That word, “creative.” How often is it used, misused and abused in the world of marketing? Too often, according to Tom Denari of the Young and Laramore Advertising Agency. Over time, the word creative has lost its gloss as agencies everywhere attach the creative label to all sorts of work, some undisciplined, some un-thoughtful and some that have no business being pitched as creative at all. As such, Denari says he now hates the word though not the people who are truly creative.
Back in a simpler time, Denari recalls the word creative being a somewhat backhanded compliment, referring to work that was not “strategic,” another of his pet peeve words. Then all of a sudden, “creative” was the euphemism for edgy, artistic spots that were more likely to win awards than sell products. Now, if the ad world were willing to discard the word “creative,” they would quickly progress to real world discussions on “engagement and effectiveness.” He would prefer to see agencies going for a surprising message that is relevant, believable and is consistent with the brand’s voice.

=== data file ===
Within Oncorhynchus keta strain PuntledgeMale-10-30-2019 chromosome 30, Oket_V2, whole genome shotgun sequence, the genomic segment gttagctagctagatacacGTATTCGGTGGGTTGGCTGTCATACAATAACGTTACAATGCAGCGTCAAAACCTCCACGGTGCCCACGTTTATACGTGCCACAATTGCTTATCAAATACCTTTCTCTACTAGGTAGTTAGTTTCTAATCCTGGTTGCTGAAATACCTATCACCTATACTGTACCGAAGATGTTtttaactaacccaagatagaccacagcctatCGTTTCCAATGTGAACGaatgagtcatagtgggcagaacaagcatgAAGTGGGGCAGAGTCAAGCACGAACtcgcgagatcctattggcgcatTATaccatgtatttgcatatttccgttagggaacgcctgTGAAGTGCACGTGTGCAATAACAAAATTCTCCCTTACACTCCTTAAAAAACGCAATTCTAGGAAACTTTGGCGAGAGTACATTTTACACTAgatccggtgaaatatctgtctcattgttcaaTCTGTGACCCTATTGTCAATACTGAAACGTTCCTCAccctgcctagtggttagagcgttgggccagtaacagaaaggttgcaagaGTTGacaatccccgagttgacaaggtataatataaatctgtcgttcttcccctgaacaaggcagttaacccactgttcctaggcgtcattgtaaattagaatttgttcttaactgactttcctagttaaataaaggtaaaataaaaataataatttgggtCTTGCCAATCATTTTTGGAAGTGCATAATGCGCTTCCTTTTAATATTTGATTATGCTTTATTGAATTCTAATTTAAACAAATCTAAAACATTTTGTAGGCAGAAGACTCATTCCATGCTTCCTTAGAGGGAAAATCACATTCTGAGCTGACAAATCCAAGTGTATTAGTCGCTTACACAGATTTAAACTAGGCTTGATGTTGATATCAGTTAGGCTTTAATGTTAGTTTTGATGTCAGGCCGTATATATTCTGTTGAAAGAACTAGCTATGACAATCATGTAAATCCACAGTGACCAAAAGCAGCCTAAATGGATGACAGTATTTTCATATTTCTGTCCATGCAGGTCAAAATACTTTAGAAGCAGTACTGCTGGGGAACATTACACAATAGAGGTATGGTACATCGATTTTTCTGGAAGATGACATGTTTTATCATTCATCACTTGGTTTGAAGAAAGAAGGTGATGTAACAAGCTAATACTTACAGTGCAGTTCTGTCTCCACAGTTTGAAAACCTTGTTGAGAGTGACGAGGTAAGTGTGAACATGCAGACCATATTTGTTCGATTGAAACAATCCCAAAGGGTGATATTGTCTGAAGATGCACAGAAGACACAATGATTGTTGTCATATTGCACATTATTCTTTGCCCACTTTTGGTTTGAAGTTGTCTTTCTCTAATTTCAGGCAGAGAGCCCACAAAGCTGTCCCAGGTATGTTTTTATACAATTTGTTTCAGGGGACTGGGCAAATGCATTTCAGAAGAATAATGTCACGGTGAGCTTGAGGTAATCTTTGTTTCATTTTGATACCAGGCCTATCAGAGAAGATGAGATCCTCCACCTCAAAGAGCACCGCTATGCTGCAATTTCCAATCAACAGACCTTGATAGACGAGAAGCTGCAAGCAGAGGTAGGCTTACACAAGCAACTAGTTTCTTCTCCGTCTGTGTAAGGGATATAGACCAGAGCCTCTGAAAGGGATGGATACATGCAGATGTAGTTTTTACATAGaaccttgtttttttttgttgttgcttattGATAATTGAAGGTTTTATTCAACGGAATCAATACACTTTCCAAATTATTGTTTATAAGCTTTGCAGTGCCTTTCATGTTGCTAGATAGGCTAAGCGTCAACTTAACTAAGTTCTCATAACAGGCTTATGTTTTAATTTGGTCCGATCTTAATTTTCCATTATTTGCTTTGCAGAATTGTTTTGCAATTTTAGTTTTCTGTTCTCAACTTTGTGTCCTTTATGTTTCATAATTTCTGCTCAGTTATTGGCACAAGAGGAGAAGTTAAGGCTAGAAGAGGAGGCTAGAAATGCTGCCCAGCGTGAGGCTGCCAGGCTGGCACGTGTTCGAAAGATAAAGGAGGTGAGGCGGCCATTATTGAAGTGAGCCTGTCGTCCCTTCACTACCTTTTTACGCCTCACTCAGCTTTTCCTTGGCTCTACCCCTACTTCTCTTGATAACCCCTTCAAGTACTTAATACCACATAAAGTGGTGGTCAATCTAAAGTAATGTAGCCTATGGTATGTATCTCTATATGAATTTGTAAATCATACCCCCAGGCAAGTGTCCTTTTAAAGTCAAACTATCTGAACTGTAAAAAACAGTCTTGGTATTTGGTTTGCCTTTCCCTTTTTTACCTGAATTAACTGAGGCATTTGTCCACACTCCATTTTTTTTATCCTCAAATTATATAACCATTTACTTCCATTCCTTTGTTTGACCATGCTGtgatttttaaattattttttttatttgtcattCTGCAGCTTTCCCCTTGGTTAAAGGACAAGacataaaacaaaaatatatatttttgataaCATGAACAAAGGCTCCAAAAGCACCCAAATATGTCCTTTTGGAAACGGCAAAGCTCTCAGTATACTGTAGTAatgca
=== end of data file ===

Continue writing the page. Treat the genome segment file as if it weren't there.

Others agree with Denari’s point of view. It’s possible to be creative and win awards but not connect with the customer. And when all is said and done, advertising really needs to work for the customer rather than advertising industry insiders. As for Denari’s own agency with clients ranging from Angie’s List to Proctor and Gamble, to Red Gold Tomatoes, Red Wing Shoes and the YMCA, the wheels of creativity are still turning. One particularly interesting angle was used for Delta Faucets where he presented the arguments for the new faucet designs from various points of views. A disgruntled loofah worries, a toothbrush observes and a plantain ponders the meaning of the new faucet designs. Well, maybe it’s not so much that they’re creative than they’re relevant and consistent?